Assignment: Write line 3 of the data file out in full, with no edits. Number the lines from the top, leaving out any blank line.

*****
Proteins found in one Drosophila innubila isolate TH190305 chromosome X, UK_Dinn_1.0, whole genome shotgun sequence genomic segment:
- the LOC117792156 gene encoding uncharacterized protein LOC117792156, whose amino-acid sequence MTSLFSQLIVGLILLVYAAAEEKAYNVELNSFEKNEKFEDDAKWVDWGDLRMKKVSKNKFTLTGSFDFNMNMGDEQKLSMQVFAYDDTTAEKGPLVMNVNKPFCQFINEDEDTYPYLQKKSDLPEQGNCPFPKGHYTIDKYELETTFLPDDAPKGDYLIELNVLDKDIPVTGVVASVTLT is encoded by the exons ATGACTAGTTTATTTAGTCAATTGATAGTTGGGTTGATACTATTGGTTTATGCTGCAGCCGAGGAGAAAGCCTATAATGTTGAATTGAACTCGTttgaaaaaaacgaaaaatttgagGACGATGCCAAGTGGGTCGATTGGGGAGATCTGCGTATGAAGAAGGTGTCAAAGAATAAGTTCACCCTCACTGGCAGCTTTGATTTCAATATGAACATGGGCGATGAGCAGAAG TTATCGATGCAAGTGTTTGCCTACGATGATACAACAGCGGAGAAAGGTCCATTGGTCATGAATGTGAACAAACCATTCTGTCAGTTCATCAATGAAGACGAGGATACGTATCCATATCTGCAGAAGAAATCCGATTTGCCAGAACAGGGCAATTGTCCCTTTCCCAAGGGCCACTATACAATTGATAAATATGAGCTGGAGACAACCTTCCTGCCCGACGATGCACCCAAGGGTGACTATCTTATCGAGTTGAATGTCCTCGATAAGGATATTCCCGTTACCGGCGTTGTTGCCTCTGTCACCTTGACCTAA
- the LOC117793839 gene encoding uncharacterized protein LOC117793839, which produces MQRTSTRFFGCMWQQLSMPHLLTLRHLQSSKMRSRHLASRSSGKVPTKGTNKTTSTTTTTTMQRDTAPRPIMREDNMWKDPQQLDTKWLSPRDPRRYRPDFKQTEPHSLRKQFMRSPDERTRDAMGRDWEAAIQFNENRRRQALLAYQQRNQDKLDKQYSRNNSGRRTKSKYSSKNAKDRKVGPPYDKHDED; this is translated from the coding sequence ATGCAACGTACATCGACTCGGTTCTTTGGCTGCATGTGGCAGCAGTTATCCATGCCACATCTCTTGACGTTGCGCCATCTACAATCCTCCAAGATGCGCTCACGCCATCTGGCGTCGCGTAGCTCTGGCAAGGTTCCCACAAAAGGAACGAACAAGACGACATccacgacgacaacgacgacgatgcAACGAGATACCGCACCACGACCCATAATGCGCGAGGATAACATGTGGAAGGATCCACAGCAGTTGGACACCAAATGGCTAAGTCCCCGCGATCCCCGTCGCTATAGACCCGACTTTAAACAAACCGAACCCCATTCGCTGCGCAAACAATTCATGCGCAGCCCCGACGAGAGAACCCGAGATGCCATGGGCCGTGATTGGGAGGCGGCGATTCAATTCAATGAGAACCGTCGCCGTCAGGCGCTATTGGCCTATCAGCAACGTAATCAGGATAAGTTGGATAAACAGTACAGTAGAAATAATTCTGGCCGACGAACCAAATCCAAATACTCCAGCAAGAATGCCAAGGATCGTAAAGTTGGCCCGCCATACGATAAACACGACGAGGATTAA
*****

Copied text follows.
- the LOC117793839 gene encoding uncharacterized protein LOC117793839, which produces MQRTSTRFFGCMWQQLSMPHLLTLRHLQSSKMRSRHLASRSSGKVPTKGTNKTTSTTTTTTMQRDTAPRPIMREDNMWKDPQQLDTKWLSPRDPRRYRPDFKQTEPHSLRKQFMRSPDERTRDAMGRDWEAAIQFNENRRRQALLAYQQRNQDKLDKQYSRNNSGRRTKSKYSSKNAKDRKVGPPYDKHDED; this is translated from the coding sequence ATGCAACGTACATCGACTCGGTTCTTTGGCTGCATGTGGCAGCAGTTATCCATGCCACATCTCTTGACGTTGCGCCATCTACAATCCTCCAAGATGCGCTCACGCCATCTGGCGTCGCGTAGCTCTGGCAAGGTTCCCACAAAAGGAACGAACAAGACGACATccacgacgacaacgacgacgatgcAACGAGATACCGCACCACGACCCATAATGCGCGAGGATAACATGTGGAAGGATCCACAGCAGTTGGACACCAAATGGCTAAGTCCCCGCGATCCCCGTCGCTATAGACCCGACTTTAAACAAACCGAACCCCATTCGCTGCGCAAACAATTCATGCGCAGCCCCGACGAGAGAACCCGAGATGCCATGGGCCGTGATTGGGAGGCGGCGATTCAATTCAATGAGAACCGTCGCCGTCAGGCGCTATTGGCCTATCAGCAACGTAATCAGGATAAGTTGGATAAACAGTACAGTAGAAATAATTCTGGCCGACGAACCAAATCCAAATACTCCAGCAAGAATGCCAAGGATCGTAAAGTTGGCCCGCCATACGATAAACACGACGAGGATTAA